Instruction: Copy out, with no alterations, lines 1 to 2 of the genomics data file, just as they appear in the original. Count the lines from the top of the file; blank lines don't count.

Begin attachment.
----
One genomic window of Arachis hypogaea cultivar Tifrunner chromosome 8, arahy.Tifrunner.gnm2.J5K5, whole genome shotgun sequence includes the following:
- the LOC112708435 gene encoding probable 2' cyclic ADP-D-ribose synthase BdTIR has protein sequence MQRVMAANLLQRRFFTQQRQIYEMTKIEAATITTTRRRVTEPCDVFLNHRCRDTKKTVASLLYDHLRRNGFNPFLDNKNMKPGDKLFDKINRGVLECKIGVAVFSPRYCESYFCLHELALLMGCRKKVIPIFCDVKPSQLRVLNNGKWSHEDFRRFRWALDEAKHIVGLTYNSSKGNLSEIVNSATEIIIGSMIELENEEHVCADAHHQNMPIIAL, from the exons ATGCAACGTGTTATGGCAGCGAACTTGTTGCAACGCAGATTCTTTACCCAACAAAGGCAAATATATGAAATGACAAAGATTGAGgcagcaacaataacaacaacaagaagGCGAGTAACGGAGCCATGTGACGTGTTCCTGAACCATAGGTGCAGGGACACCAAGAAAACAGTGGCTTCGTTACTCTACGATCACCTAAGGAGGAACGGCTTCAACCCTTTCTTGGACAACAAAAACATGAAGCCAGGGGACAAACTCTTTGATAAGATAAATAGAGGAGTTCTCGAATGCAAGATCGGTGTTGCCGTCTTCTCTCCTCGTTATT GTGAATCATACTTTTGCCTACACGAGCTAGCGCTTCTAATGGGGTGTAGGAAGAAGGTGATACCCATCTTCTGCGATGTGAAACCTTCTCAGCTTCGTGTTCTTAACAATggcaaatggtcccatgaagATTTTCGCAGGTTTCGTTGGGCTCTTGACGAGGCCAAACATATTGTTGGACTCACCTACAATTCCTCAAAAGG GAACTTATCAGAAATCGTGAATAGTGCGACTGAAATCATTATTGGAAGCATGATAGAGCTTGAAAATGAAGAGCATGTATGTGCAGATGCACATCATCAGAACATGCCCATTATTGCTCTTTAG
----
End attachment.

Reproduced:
One genomic window of Arachis hypogaea cultivar Tifrunner chromosome 8, arahy.Tifrunner.gnm2.J5K5, whole genome shotgun sequence includes the following:
- the LOC112708435 gene encoding probable 2' cyclic ADP-D-ribose synthase BdTIR has protein sequence MQRVMAANLLQRRFFTQQRQIYEMTKIEAATITTTRRRVTEPCDVFLNHRCRDTKKTVASLLYDHLRRNGFNPFLDNKNMKPGDKLFDKINRGVLECKIGVAVFSPRYCESYFCLHELALLMGCRKKVIPIFCDVKPSQLRVLNNGKWSHEDFRRFRWALDEAKHIVGLTYNSSKGNLSEIVNSATEIIIGSMIELENEEHVCADAHHQNMPIIAL, from the exons ATGCAACGTGTTATGGCAGCGAACTTGTTGCAACGCAGATTCTTTACCCAACAAAGGCAAATATATGAAATGACAAAGATTGAGgcagcaacaataacaacaacaagaagGCGAGTAACGGAGCCATGTGACGTGTTCCTGAACCATAGGTGCAGGGACACCAAGAAAACAGTGGCTTCGTTACTCTACGATCACCTAAGGAGGAACGGCTTCAACCCTTTCTTGGACAACAAAAACATGAAGCCAGGGGACAAACTCTTTGATAAGATAAATAGAGGAGTTCTCGAATGCAAGATCGGTGTTGCCGTCTTCTCTCCTCGTTATT GTGAATCATACTTTTGCCTACACGAGCTAGCGCTTCTAATGGGGTGTAGGAAGAAGGTGATACCCATCTTCTGCGATGTGAAACCTTCTCAGCTTCGTGTTCTTAACAATggcaaatggtcccatgaagATTTTCGCAGGTTTCGTTGGGCTCTTGACGAGGCCAAACATATTGTTGGACTCACCTACAATTCCTCAAAAGG GAACTTATCAGAAATCGTGAATAGTGCGACTGAAATCATTATTGGAAGCATGATAGAGCTTGAAAATGAAGAGCATGTATGTGCAGATGCACATCATCAGAACATGCCCATTATTGCTCTTTAG